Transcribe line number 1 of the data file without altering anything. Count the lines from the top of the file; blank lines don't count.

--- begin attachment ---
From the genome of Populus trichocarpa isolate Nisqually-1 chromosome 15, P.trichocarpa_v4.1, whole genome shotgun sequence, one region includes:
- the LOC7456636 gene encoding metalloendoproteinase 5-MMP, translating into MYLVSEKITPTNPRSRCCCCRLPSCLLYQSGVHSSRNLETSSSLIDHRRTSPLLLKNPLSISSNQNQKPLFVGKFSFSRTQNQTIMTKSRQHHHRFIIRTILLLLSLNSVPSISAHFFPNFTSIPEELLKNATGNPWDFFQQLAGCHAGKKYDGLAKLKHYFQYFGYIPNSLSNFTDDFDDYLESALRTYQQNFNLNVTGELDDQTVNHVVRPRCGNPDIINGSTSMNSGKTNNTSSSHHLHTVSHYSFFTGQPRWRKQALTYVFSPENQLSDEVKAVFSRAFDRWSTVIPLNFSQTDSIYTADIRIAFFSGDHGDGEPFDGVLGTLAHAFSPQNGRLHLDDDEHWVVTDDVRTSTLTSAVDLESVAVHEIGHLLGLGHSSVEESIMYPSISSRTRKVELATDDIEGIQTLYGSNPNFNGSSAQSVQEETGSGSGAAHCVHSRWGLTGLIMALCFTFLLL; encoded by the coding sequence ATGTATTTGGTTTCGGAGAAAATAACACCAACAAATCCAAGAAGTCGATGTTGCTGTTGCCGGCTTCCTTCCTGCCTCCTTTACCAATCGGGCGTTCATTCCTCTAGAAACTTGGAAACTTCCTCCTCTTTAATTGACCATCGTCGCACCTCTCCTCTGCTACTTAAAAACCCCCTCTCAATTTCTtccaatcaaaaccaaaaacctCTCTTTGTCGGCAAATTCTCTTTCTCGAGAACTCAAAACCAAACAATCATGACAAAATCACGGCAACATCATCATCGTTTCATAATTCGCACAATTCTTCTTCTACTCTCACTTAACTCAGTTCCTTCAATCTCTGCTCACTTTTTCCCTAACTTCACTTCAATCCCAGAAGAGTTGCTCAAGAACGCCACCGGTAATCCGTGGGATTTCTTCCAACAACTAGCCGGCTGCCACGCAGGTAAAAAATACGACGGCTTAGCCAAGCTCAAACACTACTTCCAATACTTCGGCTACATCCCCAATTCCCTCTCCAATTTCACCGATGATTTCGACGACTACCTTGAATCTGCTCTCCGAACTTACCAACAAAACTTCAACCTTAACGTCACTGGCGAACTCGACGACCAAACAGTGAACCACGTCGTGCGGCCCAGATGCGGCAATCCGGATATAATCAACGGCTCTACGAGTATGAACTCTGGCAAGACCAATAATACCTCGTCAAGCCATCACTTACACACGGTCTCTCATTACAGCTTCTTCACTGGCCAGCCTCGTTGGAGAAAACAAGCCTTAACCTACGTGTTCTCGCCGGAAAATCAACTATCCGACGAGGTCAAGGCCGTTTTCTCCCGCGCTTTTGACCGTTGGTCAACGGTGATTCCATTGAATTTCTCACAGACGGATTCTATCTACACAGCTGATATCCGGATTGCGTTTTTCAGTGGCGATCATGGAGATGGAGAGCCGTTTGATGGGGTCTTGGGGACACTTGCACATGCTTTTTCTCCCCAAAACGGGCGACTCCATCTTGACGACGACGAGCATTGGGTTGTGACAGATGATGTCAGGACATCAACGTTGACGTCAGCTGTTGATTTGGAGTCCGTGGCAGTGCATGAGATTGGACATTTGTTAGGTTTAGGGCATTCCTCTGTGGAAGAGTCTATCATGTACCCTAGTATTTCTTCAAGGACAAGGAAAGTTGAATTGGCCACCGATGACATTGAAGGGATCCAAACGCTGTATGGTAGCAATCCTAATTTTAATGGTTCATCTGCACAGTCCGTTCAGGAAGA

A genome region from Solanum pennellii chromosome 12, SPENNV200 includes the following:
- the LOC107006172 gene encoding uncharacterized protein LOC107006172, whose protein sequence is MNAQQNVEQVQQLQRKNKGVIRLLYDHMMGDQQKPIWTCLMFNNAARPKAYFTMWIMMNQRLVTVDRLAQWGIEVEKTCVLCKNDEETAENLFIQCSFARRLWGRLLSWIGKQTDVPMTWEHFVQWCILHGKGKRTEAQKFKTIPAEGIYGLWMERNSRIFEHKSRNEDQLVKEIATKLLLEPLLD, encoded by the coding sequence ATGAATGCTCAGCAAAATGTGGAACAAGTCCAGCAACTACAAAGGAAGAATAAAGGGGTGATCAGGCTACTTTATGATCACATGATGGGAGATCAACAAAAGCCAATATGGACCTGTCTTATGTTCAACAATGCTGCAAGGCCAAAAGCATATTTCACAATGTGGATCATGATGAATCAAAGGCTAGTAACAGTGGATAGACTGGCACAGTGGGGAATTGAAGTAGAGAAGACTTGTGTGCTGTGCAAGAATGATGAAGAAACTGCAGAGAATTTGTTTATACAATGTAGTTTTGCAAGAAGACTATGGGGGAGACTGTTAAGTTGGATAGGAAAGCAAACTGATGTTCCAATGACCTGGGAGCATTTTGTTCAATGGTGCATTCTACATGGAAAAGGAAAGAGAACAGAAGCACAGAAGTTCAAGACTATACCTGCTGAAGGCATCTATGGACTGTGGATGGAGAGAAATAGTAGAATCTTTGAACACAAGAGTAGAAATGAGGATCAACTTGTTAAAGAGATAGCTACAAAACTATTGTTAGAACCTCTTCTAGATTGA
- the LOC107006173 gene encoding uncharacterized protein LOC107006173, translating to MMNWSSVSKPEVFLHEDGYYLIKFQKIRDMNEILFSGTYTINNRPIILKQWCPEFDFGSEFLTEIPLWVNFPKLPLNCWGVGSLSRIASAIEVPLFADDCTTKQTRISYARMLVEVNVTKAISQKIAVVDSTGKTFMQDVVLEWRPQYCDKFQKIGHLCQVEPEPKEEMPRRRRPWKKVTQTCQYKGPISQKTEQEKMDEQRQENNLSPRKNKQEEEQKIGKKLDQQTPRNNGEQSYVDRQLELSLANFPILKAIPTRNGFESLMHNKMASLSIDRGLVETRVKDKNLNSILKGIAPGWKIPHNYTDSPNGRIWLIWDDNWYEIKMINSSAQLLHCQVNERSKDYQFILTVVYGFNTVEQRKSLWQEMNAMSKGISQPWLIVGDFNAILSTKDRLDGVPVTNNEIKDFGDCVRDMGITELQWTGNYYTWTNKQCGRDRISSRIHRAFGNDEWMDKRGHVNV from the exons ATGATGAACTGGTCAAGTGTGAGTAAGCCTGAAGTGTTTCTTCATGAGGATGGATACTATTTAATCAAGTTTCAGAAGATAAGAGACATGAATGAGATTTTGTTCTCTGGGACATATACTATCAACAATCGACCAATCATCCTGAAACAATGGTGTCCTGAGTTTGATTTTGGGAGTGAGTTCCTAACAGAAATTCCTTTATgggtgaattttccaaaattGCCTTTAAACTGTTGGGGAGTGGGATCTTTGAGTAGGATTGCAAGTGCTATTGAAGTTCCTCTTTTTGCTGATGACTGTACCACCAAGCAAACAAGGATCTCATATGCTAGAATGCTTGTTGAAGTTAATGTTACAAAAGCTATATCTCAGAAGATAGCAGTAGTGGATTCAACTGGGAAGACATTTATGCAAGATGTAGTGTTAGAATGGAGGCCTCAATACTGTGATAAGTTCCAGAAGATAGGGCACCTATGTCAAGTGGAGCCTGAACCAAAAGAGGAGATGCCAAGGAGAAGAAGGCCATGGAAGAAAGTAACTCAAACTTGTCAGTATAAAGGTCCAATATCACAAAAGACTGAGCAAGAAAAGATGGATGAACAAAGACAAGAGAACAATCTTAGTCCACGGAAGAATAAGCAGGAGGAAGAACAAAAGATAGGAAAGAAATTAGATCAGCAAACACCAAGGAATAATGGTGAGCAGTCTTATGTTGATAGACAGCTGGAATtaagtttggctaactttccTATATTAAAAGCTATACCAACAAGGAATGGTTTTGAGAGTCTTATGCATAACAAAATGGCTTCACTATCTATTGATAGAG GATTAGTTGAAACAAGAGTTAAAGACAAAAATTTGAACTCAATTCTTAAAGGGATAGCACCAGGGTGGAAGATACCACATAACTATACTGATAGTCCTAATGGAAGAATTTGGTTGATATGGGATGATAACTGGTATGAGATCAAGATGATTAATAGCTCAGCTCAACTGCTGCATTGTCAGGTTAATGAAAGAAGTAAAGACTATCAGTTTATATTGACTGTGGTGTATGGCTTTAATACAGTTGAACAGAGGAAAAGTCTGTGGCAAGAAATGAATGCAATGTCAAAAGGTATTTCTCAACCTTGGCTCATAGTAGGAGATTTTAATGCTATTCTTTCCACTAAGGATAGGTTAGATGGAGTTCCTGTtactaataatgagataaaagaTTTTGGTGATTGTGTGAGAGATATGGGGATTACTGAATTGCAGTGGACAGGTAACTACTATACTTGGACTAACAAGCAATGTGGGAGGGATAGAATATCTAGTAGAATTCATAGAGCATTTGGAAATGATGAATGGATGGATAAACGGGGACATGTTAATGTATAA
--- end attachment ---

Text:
From the genome of Populus trichocarpa isolate Nisqually-1 chromosome 15, P.trichocarpa_v4.1, whole genome shotgun sequence, one region includes: